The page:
WNBA Nneka Ogwumike Blocking Objections Will Miss Olympics

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Basketball fans can see plenty of Nneka Ogwumike on the big and small screen this summer. A member of the evil Goon Squad in the movie “Space Jam: A New Legacy,” which premiered on Friday. And last season, he was featured in the ESPN documentary “144,” which chronicles life in a bubble for the WNBA’s 144 players.

But one place Ogwumike might not be seen is the field at the Tokyo Olympics unless FIBA, the sport’s international governing body, issues an 11th-hour appeal in a dispute over which national team he can play for.

After Ogwumike was denied a spot on the USA team, Ogwumike and his sister Chiney, both former WNBA #1 picks and Nigerian-Americans, applied to compete for Nigeria in a decision that shocked the basketball world. .

FIBA denied Nneka’s request, citing his “significant involvement” with USA Basketball. Having spent significantly less time on the US national team, Chiney Ogwumike was cleared to play for Nigeria as a naturalized citizen.

Erica Ogwumike, another sister of Nneka and Chiney and a former star of Rice who is currently in medical school, was allowed to play for Nigeria with no conditions.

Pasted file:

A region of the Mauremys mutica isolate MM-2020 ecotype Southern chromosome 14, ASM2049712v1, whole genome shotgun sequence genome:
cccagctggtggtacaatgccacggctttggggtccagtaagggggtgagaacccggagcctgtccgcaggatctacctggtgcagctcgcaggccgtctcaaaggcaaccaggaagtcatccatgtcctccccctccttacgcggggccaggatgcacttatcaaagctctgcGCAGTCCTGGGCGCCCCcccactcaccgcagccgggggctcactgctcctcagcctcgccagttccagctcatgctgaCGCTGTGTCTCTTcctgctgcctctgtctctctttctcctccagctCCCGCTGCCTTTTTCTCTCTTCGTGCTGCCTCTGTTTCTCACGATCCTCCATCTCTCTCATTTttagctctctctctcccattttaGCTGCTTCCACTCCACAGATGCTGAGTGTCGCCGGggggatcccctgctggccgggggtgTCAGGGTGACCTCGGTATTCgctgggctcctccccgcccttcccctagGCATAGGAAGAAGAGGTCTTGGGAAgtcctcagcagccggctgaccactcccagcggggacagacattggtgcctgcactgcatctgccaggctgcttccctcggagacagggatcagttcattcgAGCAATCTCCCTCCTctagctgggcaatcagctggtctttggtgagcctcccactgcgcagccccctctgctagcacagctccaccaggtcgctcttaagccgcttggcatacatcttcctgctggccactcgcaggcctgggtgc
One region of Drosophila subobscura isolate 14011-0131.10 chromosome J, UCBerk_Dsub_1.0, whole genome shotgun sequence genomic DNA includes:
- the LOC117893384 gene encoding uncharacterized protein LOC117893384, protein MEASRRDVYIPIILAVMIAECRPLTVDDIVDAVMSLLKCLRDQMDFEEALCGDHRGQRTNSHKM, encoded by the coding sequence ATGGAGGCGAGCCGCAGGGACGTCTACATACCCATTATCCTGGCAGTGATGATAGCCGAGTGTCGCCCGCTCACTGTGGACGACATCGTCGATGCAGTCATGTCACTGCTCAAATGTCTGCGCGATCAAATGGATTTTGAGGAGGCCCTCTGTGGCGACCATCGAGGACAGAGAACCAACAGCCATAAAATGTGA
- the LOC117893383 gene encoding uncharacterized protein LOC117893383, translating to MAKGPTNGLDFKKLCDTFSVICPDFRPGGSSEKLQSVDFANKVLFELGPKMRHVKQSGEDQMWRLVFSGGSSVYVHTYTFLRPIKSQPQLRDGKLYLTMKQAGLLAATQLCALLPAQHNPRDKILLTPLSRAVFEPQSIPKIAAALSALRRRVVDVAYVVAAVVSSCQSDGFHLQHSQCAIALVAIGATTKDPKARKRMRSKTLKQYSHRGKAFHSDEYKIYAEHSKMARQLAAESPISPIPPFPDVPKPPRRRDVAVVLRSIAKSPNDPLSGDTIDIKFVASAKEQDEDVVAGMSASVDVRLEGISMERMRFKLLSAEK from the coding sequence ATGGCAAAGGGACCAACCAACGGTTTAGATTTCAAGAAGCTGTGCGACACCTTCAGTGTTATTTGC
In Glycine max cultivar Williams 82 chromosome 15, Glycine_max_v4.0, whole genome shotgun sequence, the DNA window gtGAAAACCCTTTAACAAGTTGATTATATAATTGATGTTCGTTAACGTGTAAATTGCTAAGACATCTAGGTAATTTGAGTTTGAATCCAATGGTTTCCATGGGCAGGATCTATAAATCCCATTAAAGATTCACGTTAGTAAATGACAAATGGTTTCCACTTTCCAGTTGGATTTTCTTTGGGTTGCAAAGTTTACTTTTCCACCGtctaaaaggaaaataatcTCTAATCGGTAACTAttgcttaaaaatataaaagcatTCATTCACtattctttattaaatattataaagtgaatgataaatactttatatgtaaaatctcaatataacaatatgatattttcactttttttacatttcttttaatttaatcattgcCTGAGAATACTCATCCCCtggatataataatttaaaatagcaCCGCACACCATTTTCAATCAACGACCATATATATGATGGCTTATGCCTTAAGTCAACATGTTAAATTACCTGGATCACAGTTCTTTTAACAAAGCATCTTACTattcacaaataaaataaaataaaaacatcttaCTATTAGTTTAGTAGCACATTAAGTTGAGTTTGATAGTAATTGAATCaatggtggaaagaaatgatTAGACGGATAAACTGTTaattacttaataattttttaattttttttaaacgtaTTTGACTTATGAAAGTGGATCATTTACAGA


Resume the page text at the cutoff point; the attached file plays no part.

Nneke Ogwumike, still out with a knee sprain when the USA Basketball team selection was announced, was the only non-Olympic roster winner of the WNBA’s Most Valuable Player Award.

Born and raised in Texas, the Ogwumike brothers hold dual citizenship as their parents Peter and Ify were born in Nigeria.

“I made fun of Nneka and said, ‘Hey, you play for Nigeria, call me and I’ll coach,'” said VanDerveer, the coach with the most wins in women’s college basketball. “There’s no better player on your team than an Ogwumike. They are absolute winners. I’ve never had a bad day coaching either of them and I’ve been tough on both of them. They’re just incredible people and incredible players.”

In WNBA circles and beyond, the sentiment is the same.

“I think Nneka deserves everything she puts her heart into, whether it’s about continuing with USA Basketball in the future or continuing with the Nigeria national team,” said Sue Bird, who played in her fifth Olympics. “There is nobility either way, and if you know that Nneka will follow her heart, it will be well-intentioned and it will be the right move for her and I think we all support that no matter what.”

FIBA’s refusal of Nneka’s request is a tough pill for the family to swallow. Despite giving a lot to the USA national team, he may be watching both teams from home.

Ogwumike’s objection is based on the governing body’s regulations that allow exceptions “in terms of the development of basketball.” Team USA coach Dawn Staley said Nigeria is currently ranked 17th in the world and the addition of Ogwumikes would make the country a medal contender. It will also provide a huge boost to a continent that has never won an Olympic medal in men’s or women’s basketball.

“I hope FIBA ​​lets him play for how much he has given to the game and how hard he has worked for it,” said Staley. “I hope he can check if he’s Olympian on his list.”